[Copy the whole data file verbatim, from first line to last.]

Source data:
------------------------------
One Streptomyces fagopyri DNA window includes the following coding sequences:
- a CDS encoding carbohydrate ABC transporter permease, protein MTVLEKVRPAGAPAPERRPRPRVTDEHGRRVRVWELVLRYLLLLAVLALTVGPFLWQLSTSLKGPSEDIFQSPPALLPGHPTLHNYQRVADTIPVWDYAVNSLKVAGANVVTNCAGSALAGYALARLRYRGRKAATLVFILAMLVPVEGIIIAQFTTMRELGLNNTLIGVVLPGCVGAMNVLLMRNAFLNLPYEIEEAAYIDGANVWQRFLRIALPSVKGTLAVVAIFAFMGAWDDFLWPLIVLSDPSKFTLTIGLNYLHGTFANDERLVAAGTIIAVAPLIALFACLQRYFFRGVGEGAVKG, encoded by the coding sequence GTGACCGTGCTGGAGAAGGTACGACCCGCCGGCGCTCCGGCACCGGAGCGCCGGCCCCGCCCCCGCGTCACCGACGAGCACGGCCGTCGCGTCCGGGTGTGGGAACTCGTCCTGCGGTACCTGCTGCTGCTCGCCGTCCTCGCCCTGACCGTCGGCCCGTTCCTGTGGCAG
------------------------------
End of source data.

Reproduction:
One Streptomyces fagopyri DNA window includes the following coding sequences:
- a CDS encoding carbohydrate ABC transporter permease, protein MTVLEKVRPAGAPAPERRPRPRVTDEHGRRVRVWELVLRYLLLLAVLALTVGPFLWQLSTSLKGPSEDIFQSPPALLPGHPTLHNYQRVADTIPVWDYAVNSLKVAGANVVTNCAGSALAGYALARLRYRGRKAATLVFILAMLVPVEGIIIAQFTTMRELGLNNTLIGVVLPGCVGAMNVLLMRNAFLNLPYEIEEAAYIDGANVWQRFLRIALPSVKGTLAVVAIFAFMGAWDDFLWPLIVLSDPSKFTLTIGLNYLHGTFANDERLVAAGTIIAVAPLIALFACLQRYFFRGVGEGAVKG, encoded by the coding sequence GTGACCGTGCTGGAGAAGGTACGACCCGCCGGCGCTCCGGCACCGGAGCGCCGGCCCCGCCCCCGCGTCACCGACGAGCACGGCCGTCGCGTCCGGGTGTGGGAACTCGTCCTGCGGTACCTGCTGCTGCTCGCCGTCCTCGCCCTGACCGTCGGCCCGTTCCTGTGGCAG